ArrowArtboardCreated with Sketch.Title ChevronTitle ChevronIcon FacebookIcon LinkedinIcon Mail ContactPath LayerIcon MailPositive ArrowIcon Print

Europe turning Japanese? No, it's much worse.

Europe struggles to escape stagnation, while Japan is recovering from its lost decades

| Europe
Japan's openness toward immigrant workers is a product of the confidence that comes from a tight labor market. (Photo by Ken Kobahashi) 

Turning Japanese was a 1981 hit by a U.K. pub-rock band called The Vapors. According to the lead singer, the title means "turning into something you didn't expect to." In the financial markets, the phrase has become shorthand for an extended period of economic stagnation, on the lines of the "two lost decades" that followed on from the collapse of Japan's bubble economy in 1990.

As with the lyrics of the song, the initial idea was that the phenomenon - also known as "Japanization" and "Japanification" - was bizarre and highly unlikely to occur in Western countries. No longer. Low growth and rock bottom interest rates have characterized the economic landscape in much of the developed world since the global financial crisis of 2008.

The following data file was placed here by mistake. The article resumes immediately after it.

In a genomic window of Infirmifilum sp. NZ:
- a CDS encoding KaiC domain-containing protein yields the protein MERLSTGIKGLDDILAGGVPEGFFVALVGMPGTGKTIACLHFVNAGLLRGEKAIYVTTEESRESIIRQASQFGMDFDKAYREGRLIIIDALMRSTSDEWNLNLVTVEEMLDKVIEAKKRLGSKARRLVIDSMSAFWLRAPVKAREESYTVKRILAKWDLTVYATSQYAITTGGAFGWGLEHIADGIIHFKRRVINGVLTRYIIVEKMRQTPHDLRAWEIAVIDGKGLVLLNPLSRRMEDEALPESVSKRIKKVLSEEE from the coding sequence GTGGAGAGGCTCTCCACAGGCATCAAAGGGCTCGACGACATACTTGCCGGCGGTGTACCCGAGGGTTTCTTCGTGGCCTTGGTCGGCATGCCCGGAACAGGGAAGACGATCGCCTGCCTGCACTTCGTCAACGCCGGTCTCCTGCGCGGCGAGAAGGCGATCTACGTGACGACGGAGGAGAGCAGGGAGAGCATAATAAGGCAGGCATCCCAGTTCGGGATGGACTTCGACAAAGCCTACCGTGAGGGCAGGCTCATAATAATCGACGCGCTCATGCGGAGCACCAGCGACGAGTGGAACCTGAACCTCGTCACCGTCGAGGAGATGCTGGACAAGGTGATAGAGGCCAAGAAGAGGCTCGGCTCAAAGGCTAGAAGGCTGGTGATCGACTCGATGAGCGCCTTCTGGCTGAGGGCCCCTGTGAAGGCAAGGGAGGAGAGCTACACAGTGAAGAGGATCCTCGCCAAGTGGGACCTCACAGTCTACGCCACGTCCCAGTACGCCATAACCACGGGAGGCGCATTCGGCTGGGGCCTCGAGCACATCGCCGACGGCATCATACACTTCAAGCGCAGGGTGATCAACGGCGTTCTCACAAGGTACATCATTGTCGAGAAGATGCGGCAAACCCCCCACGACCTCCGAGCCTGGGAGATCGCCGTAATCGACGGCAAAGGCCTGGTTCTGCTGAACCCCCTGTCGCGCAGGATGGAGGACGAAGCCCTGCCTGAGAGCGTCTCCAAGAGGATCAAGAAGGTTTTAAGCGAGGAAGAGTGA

Sponsored Content

About Sponsored Content This content was commissioned by Nikkei's Global Business Bureau.

Discover the all new Nikkei Asia app

  • Take your reading anywhere with offline reading functions
  • Never miss a story with breaking news alerts
  • Customize your reading experience

Nikkei Asian Review, now known as Nikkei Asia, will be the voice of the Asian Century.

Celebrate our next chapter
Free access for everyone - Sep. 30

Find out more